Cistercian Architecture

“To visit a Cistercian abbey is to make a voyage of discovery, but not necessarily a physical voyage.  It may be an inward voyage, where one discovers a part of one’s own being, an inner experience from which one seldom returns unaltered.  Depending on the investment made by the traveler, it may be a brief and pleasant diversion, or it may invite a change in the direction of one’s life.” 

~ From Architecture of Silence by Terryl Kinder

Cistercian architecture is a 12th Century style of architecture coming from the inspiration of St. Stephen Harding, third abbot of Citeaux, and promoted  by St. Bernard of Clairvaux. Cistercian monks of this period built their monasteries of smooth, natural-colored limestone with windows of clear glass and without adornment such as color, paintings, or sculpture. 

More than one hundred Cistercian monasteries were built in 12th Century in Europe. Of these, the monastery in Fontenay, France, constructed under the direction of St. Bernard, is considered a fine example of a Cistercian abbey. Fontenay provides much evidence of the architectural vocabulary used by Cistercians during the first century of their history as builders.  Senanque, Le Thoronet, and Silvacane, all three located in Provence, are equally magnificent examples.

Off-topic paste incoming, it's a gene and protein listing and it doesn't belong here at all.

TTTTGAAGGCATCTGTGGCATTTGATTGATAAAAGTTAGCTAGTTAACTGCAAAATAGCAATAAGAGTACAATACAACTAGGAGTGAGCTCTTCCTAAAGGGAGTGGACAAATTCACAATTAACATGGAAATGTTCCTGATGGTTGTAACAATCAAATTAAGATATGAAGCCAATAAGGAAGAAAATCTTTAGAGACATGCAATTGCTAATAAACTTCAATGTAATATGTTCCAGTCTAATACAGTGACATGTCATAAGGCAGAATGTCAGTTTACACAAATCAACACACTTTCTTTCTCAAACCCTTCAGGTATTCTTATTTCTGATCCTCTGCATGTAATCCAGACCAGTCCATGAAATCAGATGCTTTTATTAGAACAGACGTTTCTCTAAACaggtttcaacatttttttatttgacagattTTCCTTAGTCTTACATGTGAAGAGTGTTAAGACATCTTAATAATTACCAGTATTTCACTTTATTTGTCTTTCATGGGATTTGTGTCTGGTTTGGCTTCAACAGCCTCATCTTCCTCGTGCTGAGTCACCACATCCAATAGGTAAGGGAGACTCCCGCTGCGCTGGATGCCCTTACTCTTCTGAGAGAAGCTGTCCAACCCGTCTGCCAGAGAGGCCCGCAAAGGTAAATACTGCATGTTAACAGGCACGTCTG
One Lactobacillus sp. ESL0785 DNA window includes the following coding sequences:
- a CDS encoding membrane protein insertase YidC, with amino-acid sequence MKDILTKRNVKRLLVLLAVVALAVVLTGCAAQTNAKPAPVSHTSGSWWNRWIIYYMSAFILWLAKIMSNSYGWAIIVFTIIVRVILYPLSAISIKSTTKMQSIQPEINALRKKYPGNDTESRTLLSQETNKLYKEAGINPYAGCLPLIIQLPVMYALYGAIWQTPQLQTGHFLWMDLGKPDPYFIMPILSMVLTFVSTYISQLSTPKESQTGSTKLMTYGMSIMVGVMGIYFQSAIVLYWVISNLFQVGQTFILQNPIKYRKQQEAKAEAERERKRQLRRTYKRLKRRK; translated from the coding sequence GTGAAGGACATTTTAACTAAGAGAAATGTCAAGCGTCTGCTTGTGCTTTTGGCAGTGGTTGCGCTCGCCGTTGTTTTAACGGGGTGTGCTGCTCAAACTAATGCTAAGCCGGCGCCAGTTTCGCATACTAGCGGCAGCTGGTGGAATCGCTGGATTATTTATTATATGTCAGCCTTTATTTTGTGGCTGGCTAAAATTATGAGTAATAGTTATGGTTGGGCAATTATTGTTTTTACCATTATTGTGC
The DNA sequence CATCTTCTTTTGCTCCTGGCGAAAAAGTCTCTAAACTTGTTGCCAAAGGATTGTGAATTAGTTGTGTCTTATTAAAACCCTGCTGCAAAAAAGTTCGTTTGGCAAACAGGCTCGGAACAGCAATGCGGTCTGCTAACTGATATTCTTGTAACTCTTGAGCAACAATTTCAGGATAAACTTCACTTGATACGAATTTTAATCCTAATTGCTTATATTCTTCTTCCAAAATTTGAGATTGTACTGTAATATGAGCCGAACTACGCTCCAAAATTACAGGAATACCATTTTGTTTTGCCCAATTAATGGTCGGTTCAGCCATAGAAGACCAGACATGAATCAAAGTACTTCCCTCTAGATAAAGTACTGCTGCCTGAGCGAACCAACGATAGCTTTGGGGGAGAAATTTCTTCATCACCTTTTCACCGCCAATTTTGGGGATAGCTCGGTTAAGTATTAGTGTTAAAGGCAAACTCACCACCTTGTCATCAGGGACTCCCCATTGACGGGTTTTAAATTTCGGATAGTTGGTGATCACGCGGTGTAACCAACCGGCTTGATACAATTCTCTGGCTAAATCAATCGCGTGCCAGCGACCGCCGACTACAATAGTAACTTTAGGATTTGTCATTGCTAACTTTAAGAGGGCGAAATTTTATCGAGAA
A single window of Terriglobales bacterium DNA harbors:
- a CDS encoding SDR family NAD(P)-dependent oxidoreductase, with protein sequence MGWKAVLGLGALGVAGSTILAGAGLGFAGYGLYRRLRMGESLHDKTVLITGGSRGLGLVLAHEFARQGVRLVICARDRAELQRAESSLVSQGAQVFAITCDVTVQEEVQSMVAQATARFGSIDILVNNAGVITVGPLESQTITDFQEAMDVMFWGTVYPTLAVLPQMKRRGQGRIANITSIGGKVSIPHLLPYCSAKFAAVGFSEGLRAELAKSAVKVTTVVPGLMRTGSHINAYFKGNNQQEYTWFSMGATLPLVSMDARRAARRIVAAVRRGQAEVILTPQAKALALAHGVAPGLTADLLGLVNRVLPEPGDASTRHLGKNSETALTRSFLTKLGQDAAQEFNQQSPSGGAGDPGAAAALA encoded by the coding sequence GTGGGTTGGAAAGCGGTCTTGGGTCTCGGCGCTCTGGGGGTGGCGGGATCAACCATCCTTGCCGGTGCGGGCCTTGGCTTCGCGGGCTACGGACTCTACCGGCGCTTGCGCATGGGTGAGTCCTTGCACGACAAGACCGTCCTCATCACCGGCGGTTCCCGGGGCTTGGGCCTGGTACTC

Cistercian architecture is often considered only from an aesthetic point of view. To emphasize this approach weakens and undermines the fact that simplicity of Cistercian architecture flows from principles proper pure monastic prayer as taught by John Cassian.

Viewed from a spiritual perspective, Cistercian buildings possess a stunning beauty—a sense of integrity and proportion due to the lack of excess ornamentation, images, and absence of painted color which tend to hide, destroy and distract from a building’s structural essentials. Those types of details prevent the integrity and harmony of the geometry of a building from becoming its sole beauty. 

What gives meaning and importance to Cistercian architecture is the fact that this architecture is a product of the Order’s spiritual teaching. The monk spends his entire life in his monastery, which becomes his whole horizon. If  buildings bear the imprint of the Order’s and the community’s spirituality, their architecture cannot fail to exercise a formative influence on those living in them. Imperceptible as it may seem, this influence is profound.